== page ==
GREENVILLE – Richard Jordan turned 70 this past Sunday, July 21 and is still umpiring after years of service to sports programs.
Jordan was born in Melton, WV and moved to North Carolina where he called home for 25 year where he first got exposed to officiating.
Now in his third year residing in Greenville, the North Carolina trained high school official received his Ohio certification to officiate OHSAA sports.
“I transferred my qualifications with North Carolina to Ohio through the OHSAA,” said Jordan. “I was immediately accepted as a Class 1 Official in Ohio in baseball, softball and volleyball.”
Jordan also officiated high school soccer and junior high basketball but due to bad knees made the decision to give up soccer and will undergo knee surgery this October.
“I think I can do a couple more years,” Jordan stated. “I’ll see what happens after knee surgery this October and make a decision and go from there, but I wouldn’t change anything.”
“The game is still the game and umpires are still umpires except for professional and unfortunately the umpire is going to be a dying breed in baseball and it will be done by computers,” Jordan said of future major league umpiring. “Fans can yell all they want at a computer because it will not hear them.”
Jordan enjoys umpiring at any level and can often be seen taking extra time with a young player that may have been hit by a pitch or made a hard slide into a base.
“I enjoy interacting whether it’s high school or eight year olds,” said Jordan. “The reward is karma. When you’re out there and a young lady or gentleman makes a play and you can see the karma come off of them. It just rubs off on me so that’s my reward – to see that and at the same time enjoy. It’s just fun being out there. Is it hot – yes, but it beats sitting home watching TV.”
Ohio along with the nation is losing high school officials in alarming numbers with more than 800 each year hanging up their uniforms. Jordan took time to give his thoughts on the ongoing problem.
“Fans immolate professional sports so if it’s ok to do it professionally then it’s ok to do it locally,” stated Jordan. “They see it at a professional park so they look at it as being part of the game. We old officials are kind of thick skinned, however, now it’s become more violent. I have experienced violence recently and I can see it coming. I know which way to exit and avoid confrontation.”
“Parents want their child to succeed, to be a winner. Well, everybody can’t be a winner. There’s a loser and there’s a winner. There’s very seldom ties in sports and I get it that. Parents are also reliving their youth. It’s much more fun if they would just complement, applaud, show what real sportsmanship is like and teach instead of being so negative – that is what I would like to see.”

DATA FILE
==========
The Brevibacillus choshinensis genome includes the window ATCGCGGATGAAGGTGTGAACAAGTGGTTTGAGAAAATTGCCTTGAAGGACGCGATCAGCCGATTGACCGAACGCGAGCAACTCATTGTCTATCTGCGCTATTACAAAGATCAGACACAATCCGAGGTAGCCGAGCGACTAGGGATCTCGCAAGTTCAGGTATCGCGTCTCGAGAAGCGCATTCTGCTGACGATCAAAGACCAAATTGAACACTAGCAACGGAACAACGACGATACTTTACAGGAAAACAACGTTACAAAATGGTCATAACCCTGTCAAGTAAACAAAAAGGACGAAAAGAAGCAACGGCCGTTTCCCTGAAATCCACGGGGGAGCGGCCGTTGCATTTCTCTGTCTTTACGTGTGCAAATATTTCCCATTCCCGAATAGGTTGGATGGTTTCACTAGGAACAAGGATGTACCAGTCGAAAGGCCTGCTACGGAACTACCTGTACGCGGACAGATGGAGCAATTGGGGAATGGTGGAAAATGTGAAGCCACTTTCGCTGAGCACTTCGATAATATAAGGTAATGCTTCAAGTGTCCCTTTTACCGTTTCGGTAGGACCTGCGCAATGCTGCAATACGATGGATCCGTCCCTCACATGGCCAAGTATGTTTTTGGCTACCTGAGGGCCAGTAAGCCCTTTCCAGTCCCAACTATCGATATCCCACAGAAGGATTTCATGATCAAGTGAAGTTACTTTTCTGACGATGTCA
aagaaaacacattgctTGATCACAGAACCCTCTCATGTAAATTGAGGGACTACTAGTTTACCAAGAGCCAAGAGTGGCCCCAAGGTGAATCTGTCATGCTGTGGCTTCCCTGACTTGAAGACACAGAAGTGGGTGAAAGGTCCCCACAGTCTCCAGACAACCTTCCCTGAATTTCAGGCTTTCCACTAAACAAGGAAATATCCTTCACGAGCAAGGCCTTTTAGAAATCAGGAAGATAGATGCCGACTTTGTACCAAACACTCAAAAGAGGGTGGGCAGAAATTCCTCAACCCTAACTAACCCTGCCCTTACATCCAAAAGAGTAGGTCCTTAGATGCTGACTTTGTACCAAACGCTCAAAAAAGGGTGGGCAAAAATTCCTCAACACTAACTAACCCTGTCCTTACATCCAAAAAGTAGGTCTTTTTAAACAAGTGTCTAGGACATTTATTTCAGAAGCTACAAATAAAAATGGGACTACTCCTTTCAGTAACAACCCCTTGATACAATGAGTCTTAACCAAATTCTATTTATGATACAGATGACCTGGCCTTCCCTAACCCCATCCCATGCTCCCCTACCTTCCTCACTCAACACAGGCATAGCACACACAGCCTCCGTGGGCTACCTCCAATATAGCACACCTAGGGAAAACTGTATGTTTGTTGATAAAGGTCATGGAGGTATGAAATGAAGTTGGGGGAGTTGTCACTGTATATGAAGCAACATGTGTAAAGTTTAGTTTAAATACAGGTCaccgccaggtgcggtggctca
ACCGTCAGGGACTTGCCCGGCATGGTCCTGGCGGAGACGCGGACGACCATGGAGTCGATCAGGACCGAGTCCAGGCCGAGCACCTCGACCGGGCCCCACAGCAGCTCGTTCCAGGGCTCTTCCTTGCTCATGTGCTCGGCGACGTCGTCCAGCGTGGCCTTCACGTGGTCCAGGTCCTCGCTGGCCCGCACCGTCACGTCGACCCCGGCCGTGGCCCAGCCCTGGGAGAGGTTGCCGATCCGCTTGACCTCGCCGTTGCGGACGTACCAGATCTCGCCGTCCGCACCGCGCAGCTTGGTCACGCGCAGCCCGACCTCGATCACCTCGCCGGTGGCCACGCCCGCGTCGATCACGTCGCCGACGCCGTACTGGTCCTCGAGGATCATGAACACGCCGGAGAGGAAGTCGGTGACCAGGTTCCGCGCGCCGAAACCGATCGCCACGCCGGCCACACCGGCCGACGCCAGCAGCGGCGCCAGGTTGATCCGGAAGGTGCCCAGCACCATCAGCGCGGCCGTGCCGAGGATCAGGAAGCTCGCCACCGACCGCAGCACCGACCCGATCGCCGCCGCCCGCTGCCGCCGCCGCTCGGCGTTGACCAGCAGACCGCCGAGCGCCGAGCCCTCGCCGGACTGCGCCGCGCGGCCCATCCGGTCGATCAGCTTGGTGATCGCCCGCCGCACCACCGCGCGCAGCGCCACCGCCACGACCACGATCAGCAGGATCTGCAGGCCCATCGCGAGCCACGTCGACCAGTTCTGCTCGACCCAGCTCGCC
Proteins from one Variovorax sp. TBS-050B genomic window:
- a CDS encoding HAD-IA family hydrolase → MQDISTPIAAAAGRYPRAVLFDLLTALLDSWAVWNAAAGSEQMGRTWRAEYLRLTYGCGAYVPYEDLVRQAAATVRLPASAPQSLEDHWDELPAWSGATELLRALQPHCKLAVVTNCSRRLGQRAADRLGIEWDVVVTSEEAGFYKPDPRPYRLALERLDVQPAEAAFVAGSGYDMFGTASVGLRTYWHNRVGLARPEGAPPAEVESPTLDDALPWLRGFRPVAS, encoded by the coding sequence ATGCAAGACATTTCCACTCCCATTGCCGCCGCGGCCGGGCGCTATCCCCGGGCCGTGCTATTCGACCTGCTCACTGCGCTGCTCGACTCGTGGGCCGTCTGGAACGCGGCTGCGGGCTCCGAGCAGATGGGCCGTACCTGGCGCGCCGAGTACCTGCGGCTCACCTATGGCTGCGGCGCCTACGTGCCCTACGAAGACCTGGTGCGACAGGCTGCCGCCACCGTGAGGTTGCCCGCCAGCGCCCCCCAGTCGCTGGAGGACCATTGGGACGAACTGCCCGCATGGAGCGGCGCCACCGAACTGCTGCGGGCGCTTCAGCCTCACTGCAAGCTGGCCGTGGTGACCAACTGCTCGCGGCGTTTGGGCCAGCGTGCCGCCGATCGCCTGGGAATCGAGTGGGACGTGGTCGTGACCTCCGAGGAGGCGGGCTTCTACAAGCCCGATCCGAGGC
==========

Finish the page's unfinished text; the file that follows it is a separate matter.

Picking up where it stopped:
“When you go to the high school level, I’ll allow some chirping but there is a point to where that’s ridiculous also. We are losing officials and it’s mostly fans chirping that a young person, male or female doesn’t have to put up with. The game is still the same game, it’s still played the same way.”
Officials have to understand coaches in rec leagues are volunteers and sometimes they are catching more grief from parents than we do but still they have to get past the anger part of a play that doesn’t go their way. I don’t know any official that cheats – not to a kid and not at the high school level.
“You’re taught, see, read, react, make a call and that is all within two seconds so it has to happen quickly. Officials aren’t correct one hundred percent of the time. We can’t, but we’re pretty close because what we are taught to look at people don’t look at”
“A bang-bang play at first base we’re taught to see the foot and find the ball at the same time. So you have a fielders foot, first baseman on the bag, you have a runners foot running as hard as they can and you have a ball coming to that base, so you have a minimum of three things going on at the same time.
“What we are looking at is different from a fan who is watching the ball come across and they don’t see the foot. Sometimes they do, sometimes they don’t but we’re taught where to be, what to look for and then take your time and make the call. An official will make fifty percent of the people happy with every call.
Jordan believes and knows the good far outweighs the bad when it comes to officiating and hopes young people will get involved with officiating.
“I would love to see kids get involved,” Jordan said. “It takes a mentor to really take a young person along. The umpiring associations that I have been around here try very hard to recruit young people. They will mentor and they will help them get there, but it takes several years for a young person to start being comfortable, to get back there and call balls and strikes and ignore what is coming from what you hear and ignore it – it just takes that long before they get that comfortable, It takes a few years but I hope young people get involved.”
Now in the twilight of his career, Jordan shared his thoughts on officiating most fans don’t know about, think about or understand all that comes with officiating our kids’ sports.
“People don’t take into account of what kind of day I had before I got there,” Jordan shared. “They don’t know if it was a great day or if I had a tragedy in my life. They don’t know how I feel physically – if I hurt. They have no clue as to; am I out there in pain. I have done some games this year where literally tears have come from my eyes because of the pain I have with my knees – and I’m there.”
“There are lot more good parents, fans, coaches and athletes than bad ones,” Jordan concluded. “It’s been rewarding, it’s been a good road and I’ve enjoyed it.”